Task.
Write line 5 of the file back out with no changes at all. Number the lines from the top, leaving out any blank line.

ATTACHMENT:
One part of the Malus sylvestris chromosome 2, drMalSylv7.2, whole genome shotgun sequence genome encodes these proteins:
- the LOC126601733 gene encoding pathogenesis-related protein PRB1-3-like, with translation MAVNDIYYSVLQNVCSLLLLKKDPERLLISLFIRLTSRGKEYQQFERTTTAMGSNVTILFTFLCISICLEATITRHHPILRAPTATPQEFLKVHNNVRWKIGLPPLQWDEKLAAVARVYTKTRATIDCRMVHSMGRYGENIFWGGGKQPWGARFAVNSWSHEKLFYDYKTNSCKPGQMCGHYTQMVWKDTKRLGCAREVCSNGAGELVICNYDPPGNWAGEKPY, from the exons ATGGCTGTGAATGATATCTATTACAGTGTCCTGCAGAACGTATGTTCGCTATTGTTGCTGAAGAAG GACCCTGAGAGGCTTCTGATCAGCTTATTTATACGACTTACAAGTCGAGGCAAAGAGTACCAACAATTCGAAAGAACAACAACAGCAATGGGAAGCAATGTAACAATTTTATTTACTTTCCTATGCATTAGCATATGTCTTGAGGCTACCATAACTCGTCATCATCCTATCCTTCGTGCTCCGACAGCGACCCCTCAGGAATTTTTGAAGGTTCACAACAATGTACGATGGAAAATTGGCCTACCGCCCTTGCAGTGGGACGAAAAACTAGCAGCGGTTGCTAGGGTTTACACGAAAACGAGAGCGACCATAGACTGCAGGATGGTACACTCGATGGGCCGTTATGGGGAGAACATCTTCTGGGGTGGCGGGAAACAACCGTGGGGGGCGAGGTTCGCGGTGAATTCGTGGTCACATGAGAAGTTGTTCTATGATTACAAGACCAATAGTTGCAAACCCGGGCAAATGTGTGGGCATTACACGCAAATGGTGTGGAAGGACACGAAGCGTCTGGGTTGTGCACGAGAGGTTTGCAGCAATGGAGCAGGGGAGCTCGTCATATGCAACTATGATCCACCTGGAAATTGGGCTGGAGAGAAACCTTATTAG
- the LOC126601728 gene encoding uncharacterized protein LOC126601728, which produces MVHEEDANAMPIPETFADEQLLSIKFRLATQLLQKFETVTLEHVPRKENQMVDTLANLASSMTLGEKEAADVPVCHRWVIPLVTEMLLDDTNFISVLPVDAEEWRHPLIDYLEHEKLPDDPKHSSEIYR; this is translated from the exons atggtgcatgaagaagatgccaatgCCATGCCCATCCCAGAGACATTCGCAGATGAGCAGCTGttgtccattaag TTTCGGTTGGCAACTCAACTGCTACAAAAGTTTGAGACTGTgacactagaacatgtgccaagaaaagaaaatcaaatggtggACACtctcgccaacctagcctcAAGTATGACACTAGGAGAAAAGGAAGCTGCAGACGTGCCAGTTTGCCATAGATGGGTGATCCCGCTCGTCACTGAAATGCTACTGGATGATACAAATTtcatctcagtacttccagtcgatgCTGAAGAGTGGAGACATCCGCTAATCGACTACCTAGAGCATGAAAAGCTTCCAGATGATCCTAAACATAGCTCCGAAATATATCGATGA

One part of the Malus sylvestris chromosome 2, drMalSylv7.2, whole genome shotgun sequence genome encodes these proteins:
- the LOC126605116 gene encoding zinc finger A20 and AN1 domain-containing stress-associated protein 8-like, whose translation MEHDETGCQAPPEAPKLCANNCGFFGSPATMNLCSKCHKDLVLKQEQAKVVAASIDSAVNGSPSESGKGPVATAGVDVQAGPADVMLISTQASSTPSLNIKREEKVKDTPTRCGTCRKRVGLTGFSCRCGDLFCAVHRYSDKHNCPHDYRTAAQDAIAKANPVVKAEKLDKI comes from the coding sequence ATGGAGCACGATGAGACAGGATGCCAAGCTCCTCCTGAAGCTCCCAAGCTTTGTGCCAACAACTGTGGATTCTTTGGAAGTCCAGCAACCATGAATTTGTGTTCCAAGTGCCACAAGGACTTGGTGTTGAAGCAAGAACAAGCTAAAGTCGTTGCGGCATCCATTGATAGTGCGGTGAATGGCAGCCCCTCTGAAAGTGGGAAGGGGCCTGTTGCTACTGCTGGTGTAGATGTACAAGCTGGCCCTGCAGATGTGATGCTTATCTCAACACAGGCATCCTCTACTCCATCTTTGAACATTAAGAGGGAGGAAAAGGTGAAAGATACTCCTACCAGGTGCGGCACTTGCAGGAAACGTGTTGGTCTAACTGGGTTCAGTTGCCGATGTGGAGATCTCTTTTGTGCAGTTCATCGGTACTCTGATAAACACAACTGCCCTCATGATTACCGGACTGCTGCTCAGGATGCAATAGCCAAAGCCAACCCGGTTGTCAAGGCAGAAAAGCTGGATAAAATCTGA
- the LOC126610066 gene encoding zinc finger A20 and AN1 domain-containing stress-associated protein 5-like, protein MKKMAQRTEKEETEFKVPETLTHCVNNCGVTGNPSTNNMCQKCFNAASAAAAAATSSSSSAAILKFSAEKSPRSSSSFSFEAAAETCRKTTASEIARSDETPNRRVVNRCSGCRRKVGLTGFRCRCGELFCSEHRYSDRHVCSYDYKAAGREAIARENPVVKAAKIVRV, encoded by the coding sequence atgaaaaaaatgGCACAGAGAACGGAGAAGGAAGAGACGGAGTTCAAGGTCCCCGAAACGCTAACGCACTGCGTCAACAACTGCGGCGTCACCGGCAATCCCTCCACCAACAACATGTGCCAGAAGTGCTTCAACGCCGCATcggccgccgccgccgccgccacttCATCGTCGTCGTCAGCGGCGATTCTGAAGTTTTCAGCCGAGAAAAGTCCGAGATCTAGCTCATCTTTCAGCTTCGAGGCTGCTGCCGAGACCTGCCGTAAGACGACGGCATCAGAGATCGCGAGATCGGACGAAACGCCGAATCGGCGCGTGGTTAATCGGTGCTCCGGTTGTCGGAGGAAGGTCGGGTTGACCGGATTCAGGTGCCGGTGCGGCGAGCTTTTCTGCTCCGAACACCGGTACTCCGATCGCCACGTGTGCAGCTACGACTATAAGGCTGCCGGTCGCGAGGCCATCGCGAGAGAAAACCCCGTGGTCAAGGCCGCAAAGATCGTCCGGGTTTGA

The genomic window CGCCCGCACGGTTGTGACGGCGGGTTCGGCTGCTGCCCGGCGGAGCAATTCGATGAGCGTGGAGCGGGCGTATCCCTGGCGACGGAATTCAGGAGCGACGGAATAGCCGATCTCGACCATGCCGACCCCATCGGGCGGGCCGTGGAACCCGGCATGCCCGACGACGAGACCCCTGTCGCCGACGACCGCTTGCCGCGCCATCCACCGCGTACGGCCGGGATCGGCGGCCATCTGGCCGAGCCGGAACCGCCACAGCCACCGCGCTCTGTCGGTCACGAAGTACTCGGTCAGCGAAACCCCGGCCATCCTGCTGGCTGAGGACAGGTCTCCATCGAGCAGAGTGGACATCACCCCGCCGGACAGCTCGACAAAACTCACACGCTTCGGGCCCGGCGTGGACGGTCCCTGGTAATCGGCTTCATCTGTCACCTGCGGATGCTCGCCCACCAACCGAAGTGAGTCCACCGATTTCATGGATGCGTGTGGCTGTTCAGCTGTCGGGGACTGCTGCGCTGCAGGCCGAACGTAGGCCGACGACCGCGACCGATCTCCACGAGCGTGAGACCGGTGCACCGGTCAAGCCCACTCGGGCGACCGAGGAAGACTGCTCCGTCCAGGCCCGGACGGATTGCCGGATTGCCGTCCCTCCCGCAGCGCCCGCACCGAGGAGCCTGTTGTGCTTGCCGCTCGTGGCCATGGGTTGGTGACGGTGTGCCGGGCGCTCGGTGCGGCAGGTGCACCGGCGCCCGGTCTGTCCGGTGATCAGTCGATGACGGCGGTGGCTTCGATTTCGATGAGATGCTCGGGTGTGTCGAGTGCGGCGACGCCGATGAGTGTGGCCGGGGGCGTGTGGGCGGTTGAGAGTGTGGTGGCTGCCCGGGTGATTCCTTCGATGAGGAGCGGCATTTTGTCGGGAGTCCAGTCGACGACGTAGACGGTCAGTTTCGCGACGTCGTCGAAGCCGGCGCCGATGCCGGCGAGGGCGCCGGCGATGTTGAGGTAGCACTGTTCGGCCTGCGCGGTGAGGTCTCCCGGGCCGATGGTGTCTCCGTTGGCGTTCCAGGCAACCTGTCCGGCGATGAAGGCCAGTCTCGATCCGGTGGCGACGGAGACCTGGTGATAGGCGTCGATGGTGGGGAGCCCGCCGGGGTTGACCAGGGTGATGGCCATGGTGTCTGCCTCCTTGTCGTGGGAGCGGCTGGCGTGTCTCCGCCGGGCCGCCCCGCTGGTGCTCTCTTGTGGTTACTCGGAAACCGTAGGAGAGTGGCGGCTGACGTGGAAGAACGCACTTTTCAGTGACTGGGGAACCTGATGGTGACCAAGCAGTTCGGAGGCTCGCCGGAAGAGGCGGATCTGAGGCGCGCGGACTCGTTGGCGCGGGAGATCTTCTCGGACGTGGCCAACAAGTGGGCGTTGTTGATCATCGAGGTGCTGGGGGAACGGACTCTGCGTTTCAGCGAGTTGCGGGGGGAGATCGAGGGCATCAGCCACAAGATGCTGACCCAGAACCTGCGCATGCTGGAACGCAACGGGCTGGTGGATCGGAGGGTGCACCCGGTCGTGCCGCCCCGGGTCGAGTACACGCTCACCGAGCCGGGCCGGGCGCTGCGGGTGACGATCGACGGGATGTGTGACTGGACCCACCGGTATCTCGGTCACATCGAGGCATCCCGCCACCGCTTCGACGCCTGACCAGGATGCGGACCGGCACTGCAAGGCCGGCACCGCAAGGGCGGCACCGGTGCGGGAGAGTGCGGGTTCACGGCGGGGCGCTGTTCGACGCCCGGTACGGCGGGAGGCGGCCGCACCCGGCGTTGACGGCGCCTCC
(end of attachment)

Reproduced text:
- the LOC126605116 gene encoding zinc finger A20 and AN1 domain-containing stress-associated protein 8-like, whose translation MEHDETGCQAPPEAPKLCANNCGFFGSPATMNLCSKCHKDLVLKQEQAKVVAASIDSAVNGSPSESGKGPVATAGVDVQAGPADVMLISTQASSTPSLNIKREEKVKDTPTRCGTCRKRVGLTGFSCRCGDLFCAVHRYSDKHNCPHDYRTAAQDAIAKANPVVKAEKLDKI comes from the coding sequence ATGGAGCACGATGAGACAGGATGCCAAGCTCCTCCTGAAGCTCCCAAGCTTTGTGCCAACAACTGTGGATTCTTTGGAAGTCCAGCAACCATGAATTTGTGTTCCAAGTGCCACAAGGACTTGGTGTTGAAGCAAGAACAAGCTAAAGTCGTTGCGGCATCCATTGATAGTGCGGTGAATGGCAGCCCCTCTGAAAGTGGGAAGGGGCCTGTTGCTACTGCTGGTGTAGATGTACAAGCTGGCCCTGCAGATGTGATGCTTATCTCAACACAGGCATCCTCTACTCCATCTTTGAACATTAAGAGGGAGGAAAAGGTGAAAGATACTCCTACCAGGTGCGGCACTTGCAGGAAACGTGTTGGTCTAACTGGGTTCAGTTGCCGATGTGGAGATCTCTTTTGTGCAGTTCATCGGTACTCTGATAAACACAACTGCCCTCATGATTACCGGACTGCTGCTCAGGATGCAATAGCCAAAGCCAACCCGGTTGTCAAGGCAGAAAAGCTGGATAAAATCTGA